If today’s library is a gathering place as well as a place where information is accumulated and passed on to the public, then it should be of no surprise that C.H. Booth Library will host an open house unlike others in its long history. On Saturday, September 27, the public is invited to attend the chbMakers Open House, from noon to 4 pm, and experience the disbursement of information that comes not from books, but from the passions and expertise of other community members. The four-hour open house will offer workshops, mainly on the first and second levels, in subjects that range from Scratch Coding for computers and soldering to arm knitting and modular electronics. Geared for all ages, visitors will have the opportunity for hands-on dabbling under the guidance of skilled hobbyists and experts. The chbMakers is a response to the MakerSpace movement that has been sweeping schools, libraries, and other organizations for nearly a decade, bringing together “makers” from communities to share ideas.
Cecelia Ann Ragusa and cousin Halle Rowan Pechenko are four months old now. The daughters of Jessica (Stiewing) and Thomas Ragusa of Newtown and of Brook (Stiewing) and Eric Pechenko of Brookfield see each other nearly every day, as they have since Cecelia’s May 29 birth and Halle’s May 30 birth. The “twousins” — not quite twins, but more than just cousins — were born less than 26 hours apart at Danbury Hospital, much to the surprise of their parents. The sisters had due dates that were close but not as close as what ended up happening a few months ago. Brook was due to deliver her third child on June 2, and Jessica was expecting to give birth to her first child on June 11.
The Comfort Quilt is one of 250 quilts received by the Town of Newtown following 12/14. Created in 2001 by the children of St Hilary Catholic School in Fairlawn, Ohio, the 35-block quilt was first presented to the students of St James Catholic Grammar School in Red Bank, N.J. after 9/11, as a tangible display of the thoughts and prayers sent their way. Since it has passed from community to community, eventually finding its way to Newtown following the 12/14 tragedy, and it is clear, said Town Human Resources Director Carole Ross that the Comfort Quilt is meant to be shared. This cannot happen, however, until the quilt is located. Since the spring of 2013, the quilt has been missing.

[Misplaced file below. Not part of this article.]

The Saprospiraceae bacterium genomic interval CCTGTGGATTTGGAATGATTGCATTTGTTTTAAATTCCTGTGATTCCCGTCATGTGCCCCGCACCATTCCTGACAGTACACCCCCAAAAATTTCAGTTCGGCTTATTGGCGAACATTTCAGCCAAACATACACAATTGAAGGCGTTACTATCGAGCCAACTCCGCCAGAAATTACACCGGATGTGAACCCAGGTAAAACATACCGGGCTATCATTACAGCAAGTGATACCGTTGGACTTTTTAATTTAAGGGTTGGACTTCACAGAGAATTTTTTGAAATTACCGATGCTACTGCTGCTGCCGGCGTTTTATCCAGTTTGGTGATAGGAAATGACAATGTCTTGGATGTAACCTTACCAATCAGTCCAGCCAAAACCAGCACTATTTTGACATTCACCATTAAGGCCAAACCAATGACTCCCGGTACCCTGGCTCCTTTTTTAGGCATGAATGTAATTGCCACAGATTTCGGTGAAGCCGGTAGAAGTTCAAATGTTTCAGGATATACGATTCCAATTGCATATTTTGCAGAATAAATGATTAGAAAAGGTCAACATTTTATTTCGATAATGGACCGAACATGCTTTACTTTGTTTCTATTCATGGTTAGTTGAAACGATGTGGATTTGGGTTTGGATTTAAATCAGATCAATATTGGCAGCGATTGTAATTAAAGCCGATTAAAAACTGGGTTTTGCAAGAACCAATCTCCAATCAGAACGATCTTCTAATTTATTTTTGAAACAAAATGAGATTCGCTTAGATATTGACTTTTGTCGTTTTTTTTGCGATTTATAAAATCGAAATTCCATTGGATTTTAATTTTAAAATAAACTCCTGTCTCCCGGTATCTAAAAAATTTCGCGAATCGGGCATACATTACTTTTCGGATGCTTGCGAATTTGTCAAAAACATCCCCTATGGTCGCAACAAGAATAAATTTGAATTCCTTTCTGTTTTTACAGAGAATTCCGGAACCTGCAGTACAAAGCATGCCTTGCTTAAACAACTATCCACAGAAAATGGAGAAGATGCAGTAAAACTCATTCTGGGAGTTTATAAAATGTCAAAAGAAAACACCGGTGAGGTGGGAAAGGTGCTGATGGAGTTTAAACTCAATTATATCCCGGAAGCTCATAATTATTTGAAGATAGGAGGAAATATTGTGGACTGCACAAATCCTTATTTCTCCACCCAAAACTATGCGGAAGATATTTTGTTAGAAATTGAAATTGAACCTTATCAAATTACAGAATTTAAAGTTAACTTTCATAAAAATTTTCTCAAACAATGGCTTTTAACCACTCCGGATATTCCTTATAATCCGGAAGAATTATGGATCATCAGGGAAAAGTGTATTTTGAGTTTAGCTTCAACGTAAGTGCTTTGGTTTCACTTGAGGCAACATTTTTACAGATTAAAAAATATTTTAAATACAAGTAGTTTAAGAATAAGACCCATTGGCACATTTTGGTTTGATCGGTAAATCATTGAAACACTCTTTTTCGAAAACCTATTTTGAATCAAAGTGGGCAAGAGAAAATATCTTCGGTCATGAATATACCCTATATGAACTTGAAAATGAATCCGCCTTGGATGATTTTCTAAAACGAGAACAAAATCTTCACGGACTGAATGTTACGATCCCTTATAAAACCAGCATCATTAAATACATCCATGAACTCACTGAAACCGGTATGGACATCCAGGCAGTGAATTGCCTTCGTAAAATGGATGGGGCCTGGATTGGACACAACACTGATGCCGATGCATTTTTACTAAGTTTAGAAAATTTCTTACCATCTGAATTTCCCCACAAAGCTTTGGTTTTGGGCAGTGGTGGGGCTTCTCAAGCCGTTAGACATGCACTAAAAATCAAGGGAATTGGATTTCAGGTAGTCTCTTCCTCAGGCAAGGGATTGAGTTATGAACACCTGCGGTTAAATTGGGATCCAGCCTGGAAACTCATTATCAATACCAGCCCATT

Hula hoops cast dizzying shadows across the Fairfield Hills lawn Sunday, September 14, where Tanner Chase of Velvet Orchid out of Bristol danced through her hoop routine. With the Newtown Arts Festival going on around her, others celebrated under a baby blue sky with ribbons, rainbow splashes of paint, arts, crafts, demonstrations, sculpture, poetry reading, and more. The two-day, outdoor festival was part of Newtown Cultural Arts Commission’s “ridiculous abundance of enriching activities throughout September all around town.” And while the signature event has completed, there are still a pair of Newtown Arts Festival events to look forward to this weekend.
A beer and wine tasting event in Trumbull next month will benefit Where Angels Play Foundation, the group responsible for 26 playgrounds that have been built during the past 16 months with a dual purpose. They have primarily been built in communities that were hit hard by Hurricane Sandy in October 2012. Each one has also honored the memory of a woman or child killed on 12/14. When the 26 Sandy Ground Project playgrounds are finished, the foundation will continue to build playgrounds in communities that have been visited by tragedy. It hopes to be in Boston by April, to build an playground for those who were killed or injured during last year's Boston Marathon bombings. Funds raised during the October 3 beer and wine tasting will help those efforts.
The Band and its members — Robbie Robertson, Rick Danko, Richard Manuel, Garth Hudson, and Levon Helm — are often referred to as one of the most influential American acts coming out of the late 1960s and early ‘70s. But educator, musician and biographer Craig Harris will be the first one to remind folks that four of The Band’s five talented members hailed from Canada before they were enlisted to back folkie Bob Dylan as he made his historical transition from acoustic to electric in 1966. In a recent interview with The Newtown Bee — ahead of his September 24 Booth Library talk highlighting his new book, "The Band: Pioneers of Americana Music" — Mr Harris explained that if it wasn’t for Dylan making that unexpected and controversial stylistic shift, his pioneering quintet may have never made it into the history books and the Rock & Roll Hall of Fame.